U.S., Iraqi officials cite ‘gangs,’ not Mahdi Army, as enemy
BAGHDAD — American forces and the Iraqi government are officially resisting any attempts to connect recent fighting to Shiite cleric Muqtada al-Sadr’s Mahdi Army.
Rear Adm. Patrick Driscoll, a Multi-National Force–Iraq spokesman, described a brightening security picture in Basra and Baghdad to a group of reporters in the capital Sunday — initially without any mention of the militant group.
Instead, he said the Americans and Iraqi security forces have been battling “armed criminals” and “gangs” who possess illegal weapons. Driscoll noted that Iraqi Security Forces arrested more than 400 criminals during the fighting, including several death-row convicts at large in Basra.
Since al-Sadr declared a truce with coalition forces last year, the military has taken great pains to distinguish between the mainstream Mahdi Army and breakaway elements that it calls “special groups.”
That view is at odds with many Iraqis, most of whom simply call any Shiite militants Mahdi Army. During last week’s fighting in Shula, for example, informants filled tip lines with information that they’d seen Mahdi Army members amassing in the streets. Iraqi commanders attributed the lull after fighting exploded in March to al-Sadr’s realization that his army was losing. Some Iraqi government officials have even warned the Americans that the distinction between the Mahdi Army and special groups isn’t always so clear.
Driscoll batted away a question about whom soldiers are told they’re fighting. Leaders tell them the rules of engagement and that civilians who carry illegal weapons on the street are criminals, he said.
Yet ground-level soldiers frequently ignore the official distinction and simply call the attackers “JAM,” after the militia’s Arabic name, “Jaysh al Mahdi.”
For example, a lieutenant in northwest Baghdad said the arrest of several mid-level Mahdi Army commanders a few months ago helped his company during the fighting.
A company commander in the same area said Iraqi army units made deals with the militia so as not to be attacked.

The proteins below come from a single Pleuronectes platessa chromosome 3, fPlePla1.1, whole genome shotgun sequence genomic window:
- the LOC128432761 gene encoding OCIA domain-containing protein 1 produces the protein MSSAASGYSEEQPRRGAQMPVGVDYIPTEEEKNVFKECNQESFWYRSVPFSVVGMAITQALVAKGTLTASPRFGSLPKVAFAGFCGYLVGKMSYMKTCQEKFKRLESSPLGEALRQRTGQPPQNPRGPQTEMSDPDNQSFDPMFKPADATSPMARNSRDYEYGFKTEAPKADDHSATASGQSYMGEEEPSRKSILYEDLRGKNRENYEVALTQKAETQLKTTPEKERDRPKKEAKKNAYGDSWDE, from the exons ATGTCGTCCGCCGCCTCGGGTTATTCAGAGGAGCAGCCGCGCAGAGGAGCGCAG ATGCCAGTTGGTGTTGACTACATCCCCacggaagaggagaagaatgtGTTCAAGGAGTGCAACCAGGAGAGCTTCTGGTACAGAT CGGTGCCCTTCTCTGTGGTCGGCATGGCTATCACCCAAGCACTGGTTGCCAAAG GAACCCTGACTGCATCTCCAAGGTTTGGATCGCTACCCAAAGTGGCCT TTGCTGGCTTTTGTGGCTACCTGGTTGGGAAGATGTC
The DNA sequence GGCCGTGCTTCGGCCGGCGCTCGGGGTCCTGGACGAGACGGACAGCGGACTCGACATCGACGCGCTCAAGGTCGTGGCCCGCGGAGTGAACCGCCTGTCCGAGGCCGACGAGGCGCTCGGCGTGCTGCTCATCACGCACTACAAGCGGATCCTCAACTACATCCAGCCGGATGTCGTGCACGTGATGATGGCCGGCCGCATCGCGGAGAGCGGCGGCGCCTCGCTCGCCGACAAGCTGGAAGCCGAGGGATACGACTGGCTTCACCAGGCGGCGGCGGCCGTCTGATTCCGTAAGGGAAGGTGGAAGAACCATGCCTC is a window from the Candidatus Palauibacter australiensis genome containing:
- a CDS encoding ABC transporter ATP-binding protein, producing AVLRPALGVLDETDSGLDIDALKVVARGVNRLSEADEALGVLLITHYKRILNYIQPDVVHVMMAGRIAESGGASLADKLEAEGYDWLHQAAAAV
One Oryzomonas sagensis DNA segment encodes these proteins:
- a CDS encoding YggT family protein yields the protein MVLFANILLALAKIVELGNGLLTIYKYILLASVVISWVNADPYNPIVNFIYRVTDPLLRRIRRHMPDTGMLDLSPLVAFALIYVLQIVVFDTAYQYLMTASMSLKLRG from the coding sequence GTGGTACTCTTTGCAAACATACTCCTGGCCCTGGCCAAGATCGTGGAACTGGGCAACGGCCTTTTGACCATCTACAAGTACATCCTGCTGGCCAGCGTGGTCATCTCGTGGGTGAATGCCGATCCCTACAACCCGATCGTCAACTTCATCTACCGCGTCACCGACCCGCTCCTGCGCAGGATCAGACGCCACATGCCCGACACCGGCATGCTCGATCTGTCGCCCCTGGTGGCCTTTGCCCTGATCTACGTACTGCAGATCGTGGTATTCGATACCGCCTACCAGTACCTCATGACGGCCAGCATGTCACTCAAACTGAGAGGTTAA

Soldiers in north central Baghdad talked with Iraqi army soldiers about a possible Mahdi Army attack the day before al-Sadr’s canceled “million-man march” was to take place.
Al-Sadr himself has reinforced the distinction, however. When he declared the truce, he also disowned anyone who attacks the Americans. Al-Sadr renewed that truce in February and has not canceled it despite the recent fighting across the country.
“By definition, anyone in JAM should be hearing that and not carrying weapons,” Driscoll said.
However, fighting in Basra and Baghdad subsided after al-Sadr ordered the fighters to withdraw — although it still continues.
More recently, al-Sadr responded harshly to comments from U.S. Defense Secretary Robert Gates that he would not be treated as an enemy of the United States as long as he played a peaceful role in Iraqi politics.
“You (infidels) will always be an enemy and you will remain so until the last drop of my blood,” al-Sadr said in a statement. “If you don’t withdraw from our land or set a timetable for withdrawal acceptable to the Iraqi people, we will resist in the way we see fit.”
Dr. Ali al-Dabbagh, an Iraqi government spokesman, emphasized that the laws that make it illegal to carry weapons in the streets apply to everyone equally and cautioned the audience not to simply label all militants Mahdi Army.
“Not everyone who carries a weapon is JAM,” Dabbagh said.
Whoever the enemy is, Driscoll said the Iraqi government is moving forward in Basra, Baghdad and Mosul, a city with a majority Sunni population.
He cited Basra in particular as an area that is improving. The city saw widespread violence when Iraqi Army units moved in to break militants’ hold over the area. But Driscoll said residents are starting to see a return to a normal life.
“It’s going to be a tough fight,” he cautioned. “There are going to be spikes in violence. But the issue is who is going to enforce the law.”